Please consult with an account or CPA to help you figure out how to do this.

      Good luck to you. Larry.

  • JULIE Santiago /

    My boyfriend and I own a Business together we have a sole member llc. The llc is in his name only. Does this mean I have no part in the ownership of the business? We did write meeting notes and added me in as a owner and we are both on the purchase agreement of the business we bought. Is there anything else that I need to do to insure that I am indeed part owner?

    • Hi, Julie.

      Thank you for your inquiry.

      Let me start by saying a “sole member” LLC means ONLY ONE PERSON owns the LLC. It appears your boyfriend is the sole owner, legally, based on what you’re telling me above; although it sounds like that is not your (or your boyfriend’s) intention.

      If both you and your boyfriend agree that this LLC should be jointly owned by the two of you, then it’s important to do two things: (1) Revise the Articles to make it clear it is NOT a sole member LLC, and (2) to obtain an Operating Agreement that meets the needs of the business and the owners, indicating you and your boyfriend’s proper level of ownership.

      If you and your boyfriend to NOT agree that this LLC should be jointly owned by the two of you, then you have a different problem: Forcing ownership somehow, and that will be very difficult (when you hear a lawyer say that, think “expensive”). It would turn into a debate / fight, and could irrevocably destroy your relationship. I assume you don’t want to go down this path, and therefore will not discuss it further.

      Good luck to you. Larry.

  • Thanks for the post. I had another question – if a company is the sole member of an LLC, does this mean Company and LLC would be 2 separate entities with 2 separate sets of financial statements? Company and LLC are NOT one and the same entity, correct?

    • Hi, Jeff.

      Great question, and while I think good minds could differ on the answer to this question, my answer is that you would NOT combine financials. The primary reason being the child company is the transacting company (with its own P&L), and the parent company is a holding company (a completely different business purpose) and therefore you wouldn’t want to combine financial statements.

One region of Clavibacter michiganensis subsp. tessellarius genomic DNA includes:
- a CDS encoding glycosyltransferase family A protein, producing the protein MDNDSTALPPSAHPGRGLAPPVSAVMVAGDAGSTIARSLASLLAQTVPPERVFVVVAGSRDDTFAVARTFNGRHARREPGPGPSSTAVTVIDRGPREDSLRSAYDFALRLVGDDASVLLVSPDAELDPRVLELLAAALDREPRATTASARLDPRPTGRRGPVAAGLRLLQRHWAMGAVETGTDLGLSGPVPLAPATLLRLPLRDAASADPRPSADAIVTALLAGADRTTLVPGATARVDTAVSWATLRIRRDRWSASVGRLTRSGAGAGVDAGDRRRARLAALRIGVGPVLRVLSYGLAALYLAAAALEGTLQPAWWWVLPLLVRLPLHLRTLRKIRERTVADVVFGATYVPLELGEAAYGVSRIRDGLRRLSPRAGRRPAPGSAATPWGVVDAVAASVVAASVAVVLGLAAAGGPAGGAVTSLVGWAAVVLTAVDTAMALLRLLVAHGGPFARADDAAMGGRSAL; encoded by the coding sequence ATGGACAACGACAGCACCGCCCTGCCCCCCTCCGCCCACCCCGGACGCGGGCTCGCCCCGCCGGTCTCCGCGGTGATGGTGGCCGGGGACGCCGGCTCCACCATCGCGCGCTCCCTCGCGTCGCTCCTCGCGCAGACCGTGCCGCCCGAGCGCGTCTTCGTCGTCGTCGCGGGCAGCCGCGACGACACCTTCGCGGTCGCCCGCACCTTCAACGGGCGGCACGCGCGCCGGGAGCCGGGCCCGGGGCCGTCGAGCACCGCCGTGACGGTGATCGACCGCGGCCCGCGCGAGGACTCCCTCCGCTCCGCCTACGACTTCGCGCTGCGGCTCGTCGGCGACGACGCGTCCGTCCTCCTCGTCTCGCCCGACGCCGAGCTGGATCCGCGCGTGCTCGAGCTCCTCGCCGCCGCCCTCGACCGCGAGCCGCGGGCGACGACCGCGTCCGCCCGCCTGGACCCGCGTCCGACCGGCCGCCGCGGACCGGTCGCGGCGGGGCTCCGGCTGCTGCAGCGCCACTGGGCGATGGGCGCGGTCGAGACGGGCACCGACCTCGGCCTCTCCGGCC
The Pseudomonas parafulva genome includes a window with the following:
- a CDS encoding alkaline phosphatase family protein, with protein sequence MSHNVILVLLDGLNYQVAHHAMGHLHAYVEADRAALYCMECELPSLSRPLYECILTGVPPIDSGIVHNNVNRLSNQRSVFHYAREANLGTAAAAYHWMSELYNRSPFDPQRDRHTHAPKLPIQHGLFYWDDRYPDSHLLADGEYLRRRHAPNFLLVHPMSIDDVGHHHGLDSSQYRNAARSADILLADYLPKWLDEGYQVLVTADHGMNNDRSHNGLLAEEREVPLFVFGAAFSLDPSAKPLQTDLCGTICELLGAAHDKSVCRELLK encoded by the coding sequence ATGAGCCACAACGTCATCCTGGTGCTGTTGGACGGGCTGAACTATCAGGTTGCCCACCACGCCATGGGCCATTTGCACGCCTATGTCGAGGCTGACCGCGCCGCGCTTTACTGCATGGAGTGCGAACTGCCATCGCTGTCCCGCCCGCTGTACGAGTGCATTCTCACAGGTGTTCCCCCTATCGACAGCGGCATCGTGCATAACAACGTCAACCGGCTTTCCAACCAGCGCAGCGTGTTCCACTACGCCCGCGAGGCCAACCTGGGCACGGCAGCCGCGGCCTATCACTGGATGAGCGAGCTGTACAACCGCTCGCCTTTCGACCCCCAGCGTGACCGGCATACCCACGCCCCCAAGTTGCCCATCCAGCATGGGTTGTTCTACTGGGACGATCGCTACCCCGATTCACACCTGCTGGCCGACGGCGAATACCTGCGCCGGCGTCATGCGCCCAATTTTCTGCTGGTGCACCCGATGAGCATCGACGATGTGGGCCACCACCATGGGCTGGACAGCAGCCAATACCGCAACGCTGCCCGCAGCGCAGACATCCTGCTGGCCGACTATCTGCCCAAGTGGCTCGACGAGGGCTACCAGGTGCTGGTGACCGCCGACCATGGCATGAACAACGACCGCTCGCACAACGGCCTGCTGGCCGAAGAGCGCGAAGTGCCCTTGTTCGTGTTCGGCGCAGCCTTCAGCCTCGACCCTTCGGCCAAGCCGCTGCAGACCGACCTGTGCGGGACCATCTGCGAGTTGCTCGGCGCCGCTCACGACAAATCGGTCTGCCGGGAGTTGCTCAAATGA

I hope this answered your question. Thank you.

      Larry.

  • Thanks for the post. It is very helpful!
    I have two questions:
    Is a sole-member LLC the same as a single member LLC?

    If the sole-member LLC is owned by a corporation, should the LLC chose to be treated as a corporation with Form 8832, or be treated as an disregarded entity?

    • Hi, there.

      A sole-member LLC is USUALLY the same thing as a single member LLC, unless you’re dealing with a LLC that is owned by a married couple. In such instances, it will NOT be a single-member LLC (it will be a multi-member LLC owned by two people) yet the IRS will still treat it as a “sole-member LLC,” which means you can still take advantage of the disregarded status if that is your wish.

      Regardless of who or what owns the LLC, it’s a tax question (i.e. consult with your CPA) on what is the best tax treatment for the LLC. I will say in general, most companies will treat the LLC as a disregarded entity, so its profits and losses pass through to the parent corporation.

      Good luck to you. Larry.

    • H! I own an llc company. My sister is the cfo and my tittle is ceo/manager/ambr/sole member. Does that mean im the only that own the company?

      • Hi, Rebecca.

        Titles in a company are not proof of ownership, and it’s possible that folks have titles without ownership.

        Ownership is determined by the formation documents. If you have no formation documents (i.e. Operating Agreement), then things get really challenging — especially if the parties disagree. This is where you’re going to need to hire an attorney to look through all the facts and circumstances, and figure out what can be proven, argued and most importantly, won in court if it comes down to that.

        Good luck to you. Larry.